This page is an excerpt from the book Washington Weather


Winter Stormsand Blizzards

 

Situated between the Blue Ridge Mountains to the west, and the Chesapeake Bay and Atlantic Ocean to the east, the Washington metropolitan area is located in a classic “meteorological battle zone” in the winter. The battle pits dry, Arctic air which plunges south out of Canada against relatively warm, moist air that streams in from the Atlantic Ocean and the Gulf of Mexico. This often results in forecasts for the area which include the phrase “wintry mix,” referring to a combination of snow, sleet, and freezing rain. In fact, it’s not unusual for a winter forecast to call for four to eight inches of snow in places like Leesburg, Virginia and Damascus, Maryland, while 30 miles to the southeast in Washington the forecast calls for “snow changing to rain” with an accumulation of only one to three inches. When it comes to winter storms, a temperature fluctuation of just a couple degrees can turn a sluggish commute on the Beltway into an icy gridlock.

 

 

Wintry Precipitation Types

 

To fully understand why one day you may have snow falling with a surface temperature of 40°F, while on another day freezing rain may be falling with a temperature of only 25°F, you have to look at the bigger picture. Knowing how the temperature of the air changes above the ground is crucial in determining precipitation type. When temperatures throughout the atmosphere are at or below freezing (32°F), snow will fall. In contrast, when temperatures throughout the atmosphere are above the freezing mark, rain will fall. However, the scenario is often more complicated than this. For example, when a storm moves to the northwest of Washington – let’s say just west of the Appalachians – warm air will usually be swept in by winds from the south and southeast aloft. The inflow of warm air from the south erodes the deep layer of cold air, producing what is called a temperature inversion. In this case, the inversion refers to a warm layer of air somewhere between the surface and an altitude of 5,000 feet. The precipitation begins falling as snow in the cold layer above the inversion, but then the snow melts to rain as it encounters the warm layer. Depending on the depth of the subfreezing air below the inversion, the precipitation may refreeze into ice pellets (sleet) or fall as rain that freezes on contact (freezing rain) with objects near the ground that are at or below freezing.

Freezing rain and sleet occur about as often as snow in the Washington area during the winter. In fact, aside from central Pennsylvania and some of the deeper valleys in upstate New York, western parts of our region see more icy weather than just about anywhere else in the country. Parts of the Shenandoah Valley, and areas just east of the Blue Ridge in Maryland and Virginia, average between 30 and 40 hours of freezing rain each winter.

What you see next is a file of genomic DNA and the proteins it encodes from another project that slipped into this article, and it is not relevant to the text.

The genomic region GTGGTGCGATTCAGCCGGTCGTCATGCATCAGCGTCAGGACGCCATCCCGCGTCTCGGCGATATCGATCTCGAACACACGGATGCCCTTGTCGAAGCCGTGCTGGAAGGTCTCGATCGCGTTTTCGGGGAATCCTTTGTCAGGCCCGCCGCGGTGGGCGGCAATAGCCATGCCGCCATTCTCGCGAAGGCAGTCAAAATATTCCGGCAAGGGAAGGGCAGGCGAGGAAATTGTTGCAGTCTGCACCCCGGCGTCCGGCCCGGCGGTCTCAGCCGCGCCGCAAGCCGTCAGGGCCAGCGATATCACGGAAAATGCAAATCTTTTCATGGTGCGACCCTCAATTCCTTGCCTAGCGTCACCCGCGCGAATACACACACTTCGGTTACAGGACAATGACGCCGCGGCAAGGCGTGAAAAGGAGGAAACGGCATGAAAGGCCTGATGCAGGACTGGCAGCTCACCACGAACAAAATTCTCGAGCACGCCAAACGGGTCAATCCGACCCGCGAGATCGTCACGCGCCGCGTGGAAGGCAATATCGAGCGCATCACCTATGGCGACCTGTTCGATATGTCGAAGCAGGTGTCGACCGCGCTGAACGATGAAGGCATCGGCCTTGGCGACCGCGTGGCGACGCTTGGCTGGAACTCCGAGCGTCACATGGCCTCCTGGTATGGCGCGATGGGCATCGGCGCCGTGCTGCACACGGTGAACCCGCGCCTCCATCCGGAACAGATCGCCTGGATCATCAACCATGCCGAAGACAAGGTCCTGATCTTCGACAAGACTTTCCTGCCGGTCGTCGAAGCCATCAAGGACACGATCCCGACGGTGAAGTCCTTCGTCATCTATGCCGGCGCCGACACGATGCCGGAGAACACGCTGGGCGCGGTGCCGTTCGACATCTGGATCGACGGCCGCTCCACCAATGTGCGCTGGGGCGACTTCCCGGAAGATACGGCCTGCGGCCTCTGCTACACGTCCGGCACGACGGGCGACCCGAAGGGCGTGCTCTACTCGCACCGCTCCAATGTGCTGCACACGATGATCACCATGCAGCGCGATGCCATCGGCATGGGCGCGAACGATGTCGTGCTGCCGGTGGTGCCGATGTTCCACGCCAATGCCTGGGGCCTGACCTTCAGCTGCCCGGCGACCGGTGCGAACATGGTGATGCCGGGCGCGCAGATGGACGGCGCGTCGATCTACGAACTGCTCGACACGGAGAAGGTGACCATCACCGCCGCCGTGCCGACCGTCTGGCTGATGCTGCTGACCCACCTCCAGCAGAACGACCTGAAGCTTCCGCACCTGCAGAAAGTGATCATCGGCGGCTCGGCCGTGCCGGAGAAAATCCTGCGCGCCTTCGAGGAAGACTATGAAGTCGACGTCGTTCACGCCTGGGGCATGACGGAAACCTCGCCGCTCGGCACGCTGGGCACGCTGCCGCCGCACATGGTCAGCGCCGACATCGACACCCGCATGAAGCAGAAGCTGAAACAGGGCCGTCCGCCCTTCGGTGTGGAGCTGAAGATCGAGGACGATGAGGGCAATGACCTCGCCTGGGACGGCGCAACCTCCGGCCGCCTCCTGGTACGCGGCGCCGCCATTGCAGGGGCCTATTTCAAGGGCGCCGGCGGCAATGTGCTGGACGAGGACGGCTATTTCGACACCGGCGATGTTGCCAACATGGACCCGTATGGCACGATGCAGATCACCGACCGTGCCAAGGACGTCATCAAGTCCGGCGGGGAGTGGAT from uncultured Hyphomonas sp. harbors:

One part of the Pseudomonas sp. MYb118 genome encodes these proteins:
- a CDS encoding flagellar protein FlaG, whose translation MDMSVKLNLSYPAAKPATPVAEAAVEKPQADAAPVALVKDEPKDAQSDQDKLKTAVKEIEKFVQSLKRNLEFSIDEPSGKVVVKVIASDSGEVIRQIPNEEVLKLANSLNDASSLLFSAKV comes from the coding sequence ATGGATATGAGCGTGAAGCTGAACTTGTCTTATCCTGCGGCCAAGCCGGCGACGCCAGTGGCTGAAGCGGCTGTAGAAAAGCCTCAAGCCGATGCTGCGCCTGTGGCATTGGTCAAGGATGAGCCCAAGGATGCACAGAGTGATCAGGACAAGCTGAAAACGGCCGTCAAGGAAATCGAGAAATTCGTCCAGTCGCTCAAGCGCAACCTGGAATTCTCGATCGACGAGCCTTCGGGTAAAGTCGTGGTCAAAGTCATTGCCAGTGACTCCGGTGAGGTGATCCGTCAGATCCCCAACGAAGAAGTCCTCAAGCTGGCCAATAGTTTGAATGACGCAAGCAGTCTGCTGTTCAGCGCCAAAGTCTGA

On January 14-15, 1999, a crippling ice storm struck the nation’s capital and its surrounding suburbs. While temperatures aloft were too warm for snow, a dry, arctic air mass was in place near the ground. As the rain fell into the dry, cold air, it initially evaporated, further cooling and reinforcing the arctic air. As rain fell through the night, it increased in intensity and froze on everything. Trees and power lines were no match for the 1 inch thick layer of ice that coated them. Hundreds of thousands of people in the Washington area lost power, thousands of trees were toppled, and many roads were impassable for days!  Yet, just south of the District, in places like Waldorf and Upper Marlboro, the freezing rain event did not occur; temperatures were a few degrees warmer and only rain fell.

 

 

The “Alberta Clipper”

 

Often producing what may be termed “nuisance snow,” the “Alberta Clippers” are fast-moving, low-pressure systems which are enhanced on the lee side of the Canadian Rockies in south-western Canada (Alberta). They usu-ally track south-easterly into the Northern Plains, through the Upper Midwest, and then zip across the Northeast or Middle Atlantic Region. Due to their quick movement and great distance from a moisture source (like the Gulf of Mexico), clippers usually result in only light snow, followed by a blast of colder air. However, there are exceptions to every rule. Just a few days after the great “Blizzard of 1996” struck the Middle Atlantic region, a rather vigorous Alberta Clipper moved through the Washington area. Accompanied by strong winds in the upper atmosphere which helped to lift the air, this Clipper added to the misery by dumping up to five inches of new snow on roads that were still being cleared of nearly two feet of snow that had just fallen with the blizzard.

 

 

Nor’easters: Winter’s White Hurricanes